John Ruskin, (photograph above), was considered to be, perhaps, the leading English art critic of the Victorian era, author, painter, a prominent social thinker and philanthropist.
He had already lectured in Manchester but as the Rev Anson was at Oxford at the same time as Ruskin we can surmise that this may have been a personal invitation. Indeed the President of the Rusholme Public Hall, (John Mayson) wrote to the Guardian explaining that from the Lecture funds Canon Anson had purchase the Encyclopaedia Britannica for the Rusholme Library. John Mayson then acknowledged how indebted to Canon Anson the Rusholme Institute was for,
'the rare intellectual opportunity just enjoyed'.
This lecture was given December 6, 1864, in a crowded Rusholme Public Hall, in aid of a fund for the Rusholme Institute and Birch School Library. Although the building of Rusholme Hall and Library had the education of the working class in mind this particular event must have been for the more prosperous classes in Rusholme.
Admission was charged at 4/- for 'registered' seats, 2/6d for the mid-seats and 1/- for the back seats.
His lecture was entitled 'What and how to Read'. Ruskin opened his speech by saying,
'That he always came to Manchester some- what nervously, feeling that he came to address an audience in the most powerful city on earth in its probable future and influence on the destiny of mankind.
A few days later Ruskin delivered another speech in Manchester Town Hall and the two speeches were the basis of a subsequent book.
This lecture in Rusholme Public Hall must be considered one of the most significant events in its history. John Ruskin was without doubt a somewhat controversial figure, in the 'Spy' cartoon below taken from the Vanity Fair magazine there was a very critical appraisal of Ruskin. Perhaps it is not surprising that the lecture was described as being crowded!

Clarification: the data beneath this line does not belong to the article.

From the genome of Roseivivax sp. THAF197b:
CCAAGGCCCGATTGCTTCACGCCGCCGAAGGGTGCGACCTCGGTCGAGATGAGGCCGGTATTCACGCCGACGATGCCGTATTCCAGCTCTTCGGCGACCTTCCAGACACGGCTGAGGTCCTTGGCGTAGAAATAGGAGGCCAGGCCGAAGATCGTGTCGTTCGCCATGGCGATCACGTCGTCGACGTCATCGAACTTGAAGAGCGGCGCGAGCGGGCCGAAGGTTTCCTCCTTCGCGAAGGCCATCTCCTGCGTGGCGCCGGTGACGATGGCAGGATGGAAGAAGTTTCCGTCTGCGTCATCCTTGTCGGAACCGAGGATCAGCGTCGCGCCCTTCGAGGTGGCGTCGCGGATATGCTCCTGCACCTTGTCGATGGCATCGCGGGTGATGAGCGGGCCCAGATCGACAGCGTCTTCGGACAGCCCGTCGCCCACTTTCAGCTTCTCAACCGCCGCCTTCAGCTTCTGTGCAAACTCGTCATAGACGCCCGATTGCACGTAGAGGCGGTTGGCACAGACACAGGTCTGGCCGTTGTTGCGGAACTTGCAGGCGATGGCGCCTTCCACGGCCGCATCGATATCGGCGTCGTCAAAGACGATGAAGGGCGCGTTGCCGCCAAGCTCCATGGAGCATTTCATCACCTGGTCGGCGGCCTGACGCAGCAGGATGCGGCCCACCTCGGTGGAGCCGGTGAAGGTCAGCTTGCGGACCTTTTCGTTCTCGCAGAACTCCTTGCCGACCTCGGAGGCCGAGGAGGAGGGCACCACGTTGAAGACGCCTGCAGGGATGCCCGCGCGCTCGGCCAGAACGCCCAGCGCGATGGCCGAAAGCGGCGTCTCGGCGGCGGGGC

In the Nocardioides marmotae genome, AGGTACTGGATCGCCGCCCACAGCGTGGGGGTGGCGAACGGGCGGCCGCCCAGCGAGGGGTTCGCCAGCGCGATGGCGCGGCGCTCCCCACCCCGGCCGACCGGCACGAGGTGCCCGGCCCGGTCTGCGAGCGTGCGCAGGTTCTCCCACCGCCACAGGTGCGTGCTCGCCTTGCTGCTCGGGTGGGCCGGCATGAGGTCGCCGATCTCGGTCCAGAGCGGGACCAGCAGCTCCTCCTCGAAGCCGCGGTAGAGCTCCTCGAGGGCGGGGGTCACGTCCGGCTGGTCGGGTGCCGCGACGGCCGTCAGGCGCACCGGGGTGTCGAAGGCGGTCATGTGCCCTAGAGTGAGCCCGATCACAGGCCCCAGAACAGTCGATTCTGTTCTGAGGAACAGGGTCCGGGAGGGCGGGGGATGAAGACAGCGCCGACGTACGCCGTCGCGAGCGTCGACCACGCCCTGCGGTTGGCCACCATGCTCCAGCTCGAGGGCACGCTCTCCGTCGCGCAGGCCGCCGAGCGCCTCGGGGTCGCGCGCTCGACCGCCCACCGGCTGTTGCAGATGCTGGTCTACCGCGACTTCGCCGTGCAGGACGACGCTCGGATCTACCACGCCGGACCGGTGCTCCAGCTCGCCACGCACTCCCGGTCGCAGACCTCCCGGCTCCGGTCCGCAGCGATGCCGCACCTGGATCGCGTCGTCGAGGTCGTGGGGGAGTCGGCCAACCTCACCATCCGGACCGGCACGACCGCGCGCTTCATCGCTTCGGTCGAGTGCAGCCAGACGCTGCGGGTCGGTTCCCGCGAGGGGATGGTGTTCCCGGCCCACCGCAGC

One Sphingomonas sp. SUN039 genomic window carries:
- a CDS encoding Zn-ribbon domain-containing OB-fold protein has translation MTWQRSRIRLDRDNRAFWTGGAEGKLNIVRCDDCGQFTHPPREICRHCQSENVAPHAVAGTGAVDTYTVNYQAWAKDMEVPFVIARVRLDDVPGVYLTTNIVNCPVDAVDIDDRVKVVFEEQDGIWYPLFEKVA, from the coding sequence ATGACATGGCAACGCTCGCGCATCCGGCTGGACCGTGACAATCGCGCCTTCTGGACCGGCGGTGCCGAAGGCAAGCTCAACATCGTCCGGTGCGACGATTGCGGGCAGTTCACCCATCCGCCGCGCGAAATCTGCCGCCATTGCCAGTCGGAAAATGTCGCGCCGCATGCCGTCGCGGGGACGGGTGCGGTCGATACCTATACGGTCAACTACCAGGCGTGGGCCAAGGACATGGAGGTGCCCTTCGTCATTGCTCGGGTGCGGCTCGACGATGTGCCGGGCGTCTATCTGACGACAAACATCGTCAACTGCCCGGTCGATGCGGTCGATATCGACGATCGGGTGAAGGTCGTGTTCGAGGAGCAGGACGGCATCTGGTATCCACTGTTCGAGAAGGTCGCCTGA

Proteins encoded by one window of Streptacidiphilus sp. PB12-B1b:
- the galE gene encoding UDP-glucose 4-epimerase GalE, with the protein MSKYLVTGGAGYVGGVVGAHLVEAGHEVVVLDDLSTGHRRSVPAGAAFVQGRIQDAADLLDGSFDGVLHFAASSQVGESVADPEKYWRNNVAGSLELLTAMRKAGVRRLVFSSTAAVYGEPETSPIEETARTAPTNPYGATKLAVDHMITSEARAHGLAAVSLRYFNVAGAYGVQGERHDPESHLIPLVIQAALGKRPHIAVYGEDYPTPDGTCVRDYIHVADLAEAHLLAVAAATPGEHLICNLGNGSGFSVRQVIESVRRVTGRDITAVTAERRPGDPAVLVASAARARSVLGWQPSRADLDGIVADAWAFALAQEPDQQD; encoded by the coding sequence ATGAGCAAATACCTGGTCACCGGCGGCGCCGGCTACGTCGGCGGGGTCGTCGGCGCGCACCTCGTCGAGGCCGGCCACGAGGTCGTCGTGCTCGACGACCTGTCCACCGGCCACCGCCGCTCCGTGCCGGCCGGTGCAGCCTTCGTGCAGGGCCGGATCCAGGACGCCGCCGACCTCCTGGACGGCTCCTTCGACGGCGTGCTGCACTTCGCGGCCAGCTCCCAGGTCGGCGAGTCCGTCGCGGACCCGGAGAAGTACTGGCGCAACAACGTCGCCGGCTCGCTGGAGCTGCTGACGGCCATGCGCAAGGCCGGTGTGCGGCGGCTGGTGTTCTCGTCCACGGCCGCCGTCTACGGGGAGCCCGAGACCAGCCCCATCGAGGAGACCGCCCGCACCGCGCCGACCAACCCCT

There is, perhaps, no harder fate in store for a man than to be irredeemably at variance with the spirit of the country and the times in which he lives; and it is Mr. Ruskin's great misfortune to be an incurable poet and artist in a materialistic and money-grubbing generation. He is so entirety out of harmony with all of modern life that surrounds him that he is by many regarded as an anachronism rather than as a man, and that his views are looked upon rather as vain protests than as serious opinions. It is, however, his greatest merit that he is utterly careless of the current habits of thought, and that he has thus been enabled fearlessly to supply to them precisely those elements in which they are most wanting. The English people have become meanly practical, and he is grandly unpractical; they have become essentially commonplace, and he is gloriously poetical; they believe in nothing more than cash, he believes in nothing less; they are thoroughly positive, he is thoroughly ideal. It has been reserved for him, in spite of all such disadvantages, to produce works which from the mere power of then: language have captivated even the most indifferent, and which have set many thinking in quite a new direction. First known as a writer on art, he soon showed himself a very Turner in the use of English prose, which in his hands takes a richness of drawing and a splendour of colouring never before attained. And he has therewith disclosed a minute acquaintance with all that is beautiful in nature, only to have been acquired by a loving study guided by the most perfect sympathy. His "Modern Painters" first brought us thoroughly acquainted with the rare qualities of English art, and his " Stones of Venice" was a striking illustration of the result obtained by applying his cast of thought to architecture.